Meta’s MultiRay, a ML Platform for Running Large Foundational Models
Training an AI model is no small feat. Specialized teams need a huge amount of data to train a large model to do a very specific task, say reading millions of posts to learn how to identify harmful speech. Helpful, incredibly so. But this task is also expensive and limited in scope. With the costs associated with training each model, it’s easy to see how this can spiral out of control. This leads to enormous costs might keep the most state-of-the-art AI models out of production-level code.
There’s no way to get around the expensive data-heavy computations of understanding content with AI. The machine has to learn. But where the learning takes place and how the learning takes place could change. Social media conglomeration Meta has developed a new platform for running state-of-the-art AI models that does just that. MultiRay’s primary aim is to democratize access to large foundational models at Meta.
Developed as part of Meta’s push to make its AI systems more efficient, MultiRay uses large universal, foundational ML models which are trained to perform well across a diverse set of tasks and domains. The foundational models are optimized for functionality across a variety of tasks, including similarity and classification. Multiple specialized, smaller models can now run off of the input (also known as embedding) from the universal model.
With the bulk of the computations more centralized, Meta was able to purchase more cutting-edge accelerators (specialized hardware) needed for the expensive computations. Software development is also benefiting as development teams can now quickly iterate and improve upon ML models.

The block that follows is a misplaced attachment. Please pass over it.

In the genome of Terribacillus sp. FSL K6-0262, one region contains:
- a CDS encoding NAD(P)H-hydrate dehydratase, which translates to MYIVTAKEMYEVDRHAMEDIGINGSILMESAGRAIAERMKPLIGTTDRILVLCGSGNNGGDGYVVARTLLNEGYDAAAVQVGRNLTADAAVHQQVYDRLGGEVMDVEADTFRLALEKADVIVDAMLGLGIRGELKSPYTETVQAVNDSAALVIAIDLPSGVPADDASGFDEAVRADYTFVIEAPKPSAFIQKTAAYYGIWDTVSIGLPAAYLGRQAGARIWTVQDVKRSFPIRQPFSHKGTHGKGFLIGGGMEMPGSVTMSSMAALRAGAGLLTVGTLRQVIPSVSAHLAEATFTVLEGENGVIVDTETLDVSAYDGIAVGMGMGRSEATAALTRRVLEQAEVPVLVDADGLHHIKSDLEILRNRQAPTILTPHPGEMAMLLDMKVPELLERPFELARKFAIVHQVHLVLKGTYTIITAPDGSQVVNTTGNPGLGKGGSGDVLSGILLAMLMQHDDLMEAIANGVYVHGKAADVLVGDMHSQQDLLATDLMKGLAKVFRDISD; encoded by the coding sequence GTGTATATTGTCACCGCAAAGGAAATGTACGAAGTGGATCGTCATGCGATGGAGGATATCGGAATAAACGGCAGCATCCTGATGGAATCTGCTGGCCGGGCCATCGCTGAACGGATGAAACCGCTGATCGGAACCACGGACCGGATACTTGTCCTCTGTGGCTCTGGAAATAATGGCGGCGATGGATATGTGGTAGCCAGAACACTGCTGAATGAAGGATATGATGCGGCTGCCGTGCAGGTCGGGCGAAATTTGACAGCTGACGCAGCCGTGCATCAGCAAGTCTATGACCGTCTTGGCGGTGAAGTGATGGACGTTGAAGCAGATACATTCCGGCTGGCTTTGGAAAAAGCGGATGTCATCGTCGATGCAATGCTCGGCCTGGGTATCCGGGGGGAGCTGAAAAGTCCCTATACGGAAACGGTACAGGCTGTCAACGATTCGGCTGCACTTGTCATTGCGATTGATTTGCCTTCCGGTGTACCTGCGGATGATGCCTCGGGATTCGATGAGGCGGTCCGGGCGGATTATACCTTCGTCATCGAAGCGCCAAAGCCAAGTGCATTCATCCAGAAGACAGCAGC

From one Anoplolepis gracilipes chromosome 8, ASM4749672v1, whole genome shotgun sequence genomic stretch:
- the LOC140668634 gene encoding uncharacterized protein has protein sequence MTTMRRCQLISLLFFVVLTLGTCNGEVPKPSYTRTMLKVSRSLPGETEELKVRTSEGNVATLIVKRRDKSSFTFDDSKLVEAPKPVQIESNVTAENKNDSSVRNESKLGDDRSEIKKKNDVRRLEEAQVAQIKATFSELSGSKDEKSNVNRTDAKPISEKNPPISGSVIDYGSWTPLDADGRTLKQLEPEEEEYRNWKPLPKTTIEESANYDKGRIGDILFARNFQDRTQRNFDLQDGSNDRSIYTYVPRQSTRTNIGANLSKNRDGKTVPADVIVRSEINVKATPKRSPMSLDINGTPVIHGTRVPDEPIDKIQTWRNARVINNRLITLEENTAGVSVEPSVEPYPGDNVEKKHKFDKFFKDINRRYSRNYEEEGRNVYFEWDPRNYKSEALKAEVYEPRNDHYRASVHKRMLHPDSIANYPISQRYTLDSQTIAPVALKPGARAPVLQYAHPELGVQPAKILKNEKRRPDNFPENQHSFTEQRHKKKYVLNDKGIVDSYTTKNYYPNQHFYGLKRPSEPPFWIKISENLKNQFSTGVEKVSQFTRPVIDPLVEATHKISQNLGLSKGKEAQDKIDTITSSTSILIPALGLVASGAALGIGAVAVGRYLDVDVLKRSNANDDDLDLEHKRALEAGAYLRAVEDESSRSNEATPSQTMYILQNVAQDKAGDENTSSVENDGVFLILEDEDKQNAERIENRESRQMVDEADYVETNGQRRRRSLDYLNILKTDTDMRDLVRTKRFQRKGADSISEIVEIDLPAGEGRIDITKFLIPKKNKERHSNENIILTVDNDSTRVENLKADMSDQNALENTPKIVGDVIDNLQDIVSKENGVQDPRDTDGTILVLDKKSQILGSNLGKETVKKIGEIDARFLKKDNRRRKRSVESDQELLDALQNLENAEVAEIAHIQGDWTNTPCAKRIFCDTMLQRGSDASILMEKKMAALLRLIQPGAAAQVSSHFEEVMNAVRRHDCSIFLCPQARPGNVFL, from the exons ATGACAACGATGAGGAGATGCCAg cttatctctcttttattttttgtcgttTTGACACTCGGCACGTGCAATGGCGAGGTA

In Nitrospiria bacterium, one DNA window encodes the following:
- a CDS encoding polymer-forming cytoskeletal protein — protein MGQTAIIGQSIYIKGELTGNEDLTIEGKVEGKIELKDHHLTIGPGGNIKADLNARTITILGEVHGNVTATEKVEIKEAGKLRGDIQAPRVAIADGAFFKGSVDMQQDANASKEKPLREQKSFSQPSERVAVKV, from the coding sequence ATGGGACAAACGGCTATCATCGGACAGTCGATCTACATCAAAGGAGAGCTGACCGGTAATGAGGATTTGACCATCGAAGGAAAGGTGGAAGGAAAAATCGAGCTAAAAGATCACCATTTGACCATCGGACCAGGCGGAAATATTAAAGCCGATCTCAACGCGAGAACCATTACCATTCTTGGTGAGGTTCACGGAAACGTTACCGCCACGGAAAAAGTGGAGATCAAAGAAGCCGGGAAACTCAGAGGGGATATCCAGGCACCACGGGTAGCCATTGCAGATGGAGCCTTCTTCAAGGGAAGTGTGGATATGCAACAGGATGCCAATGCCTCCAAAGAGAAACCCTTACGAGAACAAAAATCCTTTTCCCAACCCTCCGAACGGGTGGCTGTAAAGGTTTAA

Currently, MultiRay powers over 125 use cases across Meta and it supports up to 20 million queries per second (QPS) while serving 800 billion queries per day.
MultiRay’s first model (in production since 2020), TextRay, focuses on text-understanding applications and can perform tasks ranging from detecting inauthentic content to improving users’ search experiences.
Building off of TextRay, the second model, PostRay, joins text and image understanding because to truly understand a post, which can include images, video, and text, a system needs to have the capacity to analyze each individually and within the context of one another.
Before PostRay, this functionality of portray required combining several different models together and consumed too many compute and power resources to actually bring the ML models into production.
PostRay models are complex to train, deploy, and maintain because they incorporate advanced research in multiple fields but only need training once. It has several use cases across Meta, including topic classification which is used for Reels.
How MultiRay Works
MultiRay centralizes execution on accelerations and uses a cache to save on recomputation costs.
MultiRay’s large foundational models return a point in a high-dimensional vector space that represents the input. The point is the “embedding” and it’s more ML-friendly version of the original input. Rather than processing the raw input — the text and images — task-specific models can consume the embedding from MultiRay which is simpler to handle.